The absence of an educational requirement for our Parliament, legislatures, councils and leadership in political parties has made our political landscape the only place where the uneducated and the destitute find refuge. As a result, politics is the only profession in which a doctor wrestles with a matriculant for leadership.
While the second reason is not mutually exclusive from the first, it is worth indulging. It is the phenomenon called “precedent”.
Precedent shapes and condones future behaviour. Once set, a wrong precedent is very difficult to reverse. It easily becomes part of the culture of an organisation or a people.
The ANC’s decision to catapult Jacob Zuma to the Union Buildings set a very bad precedent for South Africa. It did not only open the floodgates for scumbags to thrive in the ANC, it has since made the worst of us more emboldened.
After Zuma, the Union Buildings lost its prestige and sanctity as a place to be occupied by the best of us. Since then, every Tom, Dick and Harry thinks they are worthy of being the head of state.
With his lack of post-school qualification, John Steenhuisen is not the only one who feels emboldened to stand on a platform and declare his ambitions to become president of South Africa — even the convicted bank robber, Gayton Mackenzie, imagines himself receiving top-secret reports from the governor of the Reserve Bank.
The problem with precedent is that when you set a wrong one, you also take away your right to criticise others who commit the same missteps. So despite its history as an organisation that extolled educated leaders, after Jacob Zuma, the ANC cannot criticise the DA for installing John Steenhuisen as its leader and presidential candidate.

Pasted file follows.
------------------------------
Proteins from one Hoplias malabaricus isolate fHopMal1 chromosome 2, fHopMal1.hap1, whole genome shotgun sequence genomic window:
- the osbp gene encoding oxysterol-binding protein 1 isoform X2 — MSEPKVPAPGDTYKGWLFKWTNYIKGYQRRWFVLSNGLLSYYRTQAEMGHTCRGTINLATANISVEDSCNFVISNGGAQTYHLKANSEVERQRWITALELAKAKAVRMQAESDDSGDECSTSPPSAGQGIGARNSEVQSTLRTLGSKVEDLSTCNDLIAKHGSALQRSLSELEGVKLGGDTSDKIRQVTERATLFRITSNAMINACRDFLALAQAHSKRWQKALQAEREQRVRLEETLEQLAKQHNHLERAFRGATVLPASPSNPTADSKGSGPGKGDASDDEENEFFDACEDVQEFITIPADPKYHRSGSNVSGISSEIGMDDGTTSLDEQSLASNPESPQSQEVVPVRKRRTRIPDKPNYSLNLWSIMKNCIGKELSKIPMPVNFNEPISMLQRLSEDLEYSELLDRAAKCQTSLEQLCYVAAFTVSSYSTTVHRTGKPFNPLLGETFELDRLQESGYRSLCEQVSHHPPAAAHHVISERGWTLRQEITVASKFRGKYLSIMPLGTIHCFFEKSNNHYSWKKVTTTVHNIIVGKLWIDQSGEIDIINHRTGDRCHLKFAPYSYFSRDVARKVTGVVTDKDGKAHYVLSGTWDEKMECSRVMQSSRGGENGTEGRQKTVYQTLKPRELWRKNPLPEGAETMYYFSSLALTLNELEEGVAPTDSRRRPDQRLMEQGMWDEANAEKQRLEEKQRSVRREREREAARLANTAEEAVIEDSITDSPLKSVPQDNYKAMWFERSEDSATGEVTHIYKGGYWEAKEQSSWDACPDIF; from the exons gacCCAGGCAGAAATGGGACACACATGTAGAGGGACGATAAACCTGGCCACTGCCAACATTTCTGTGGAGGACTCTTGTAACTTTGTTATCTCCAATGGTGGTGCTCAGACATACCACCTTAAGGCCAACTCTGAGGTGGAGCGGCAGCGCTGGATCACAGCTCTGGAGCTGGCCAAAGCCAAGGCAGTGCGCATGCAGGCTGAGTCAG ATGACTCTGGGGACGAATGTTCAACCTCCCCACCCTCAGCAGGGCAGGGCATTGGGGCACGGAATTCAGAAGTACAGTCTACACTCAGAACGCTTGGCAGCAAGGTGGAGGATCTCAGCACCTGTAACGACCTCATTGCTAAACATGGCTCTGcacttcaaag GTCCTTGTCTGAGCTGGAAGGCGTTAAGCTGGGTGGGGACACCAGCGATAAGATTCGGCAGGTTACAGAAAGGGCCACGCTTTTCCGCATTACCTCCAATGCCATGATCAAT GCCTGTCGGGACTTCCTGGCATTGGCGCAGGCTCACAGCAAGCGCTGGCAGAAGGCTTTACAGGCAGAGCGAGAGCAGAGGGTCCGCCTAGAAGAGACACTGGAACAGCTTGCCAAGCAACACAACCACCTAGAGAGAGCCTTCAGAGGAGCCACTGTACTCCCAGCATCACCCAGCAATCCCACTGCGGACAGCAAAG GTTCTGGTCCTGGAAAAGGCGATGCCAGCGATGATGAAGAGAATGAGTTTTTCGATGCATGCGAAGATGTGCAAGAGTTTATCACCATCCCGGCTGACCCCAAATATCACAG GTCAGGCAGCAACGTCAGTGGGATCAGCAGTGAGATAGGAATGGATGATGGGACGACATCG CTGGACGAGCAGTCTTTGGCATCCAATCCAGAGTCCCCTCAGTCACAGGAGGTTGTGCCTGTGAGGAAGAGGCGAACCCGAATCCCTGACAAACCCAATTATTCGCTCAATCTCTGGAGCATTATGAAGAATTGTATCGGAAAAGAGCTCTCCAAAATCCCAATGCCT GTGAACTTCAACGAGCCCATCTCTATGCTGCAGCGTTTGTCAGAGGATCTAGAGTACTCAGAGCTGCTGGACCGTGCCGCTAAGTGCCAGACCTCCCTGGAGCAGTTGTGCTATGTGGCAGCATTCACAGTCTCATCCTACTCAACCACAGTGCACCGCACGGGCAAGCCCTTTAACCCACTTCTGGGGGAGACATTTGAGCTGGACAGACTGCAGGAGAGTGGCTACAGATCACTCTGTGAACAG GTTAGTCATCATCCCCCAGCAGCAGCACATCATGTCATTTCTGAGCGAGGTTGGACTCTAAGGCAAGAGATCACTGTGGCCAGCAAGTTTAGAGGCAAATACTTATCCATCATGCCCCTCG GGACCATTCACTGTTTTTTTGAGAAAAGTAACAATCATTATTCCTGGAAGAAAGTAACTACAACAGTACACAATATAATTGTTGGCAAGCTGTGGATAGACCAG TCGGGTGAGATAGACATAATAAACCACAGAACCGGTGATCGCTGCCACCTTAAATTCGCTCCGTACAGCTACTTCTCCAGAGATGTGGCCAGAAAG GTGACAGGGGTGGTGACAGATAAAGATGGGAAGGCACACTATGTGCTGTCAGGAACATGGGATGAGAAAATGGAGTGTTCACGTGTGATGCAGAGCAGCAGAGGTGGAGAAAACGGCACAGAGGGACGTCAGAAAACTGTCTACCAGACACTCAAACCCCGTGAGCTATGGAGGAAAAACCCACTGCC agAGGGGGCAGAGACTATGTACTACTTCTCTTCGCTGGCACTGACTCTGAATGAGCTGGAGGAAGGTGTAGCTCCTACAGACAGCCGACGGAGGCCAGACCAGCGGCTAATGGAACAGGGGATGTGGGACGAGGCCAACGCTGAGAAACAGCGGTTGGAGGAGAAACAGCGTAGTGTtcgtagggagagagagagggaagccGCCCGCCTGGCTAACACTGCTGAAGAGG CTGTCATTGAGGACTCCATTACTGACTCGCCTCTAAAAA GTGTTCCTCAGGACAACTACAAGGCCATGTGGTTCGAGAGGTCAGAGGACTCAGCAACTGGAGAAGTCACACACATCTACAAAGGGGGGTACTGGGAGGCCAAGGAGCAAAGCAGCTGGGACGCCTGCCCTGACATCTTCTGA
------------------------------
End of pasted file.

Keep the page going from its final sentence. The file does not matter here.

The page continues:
Neither does the current DA leadership have the legitimacy to criticise the ANC for adorning its grade 10 stooge, Kabelo Gwamanda, with the mayoral chains of the City of Gold.
The unfortunate message all of these convey is that education does not matter in politics. Yet, politics affects all facets of our lives.
However, does education really matter in political leadership?
This question has haunted the souls of London School of Economics Prof Timothy Besley and his colleagues for years. In their 2011 research paper titled, Do educated leaders matter? Besley et al analysed data of “more than one thousand political leaders between 1875 and 2004 to investigate whether having more educated leaders affects economic growth”.
Their study confirmed there was a correlation between the educational level of a leader and economic growth. It revealed that when an educated leader was replaced by a less educated one, the economy regressed and vice versa. The conclusion from this study is instructive — educated leaders matter and if you want economic growth, elect educated ones.
What would it take to restore the value of education in our body politic? We need legislative reforms to make this happen. The reforms should set minimum educational requirements — at least a degree — for one to be eligible to be a Member of Parliament, provincial legislature or municipal council. This will set a new precedent and compel political parties to field people who meet the criteria.
Not only will this restore the value of education in political leadership, it will create better prospects for our country. DM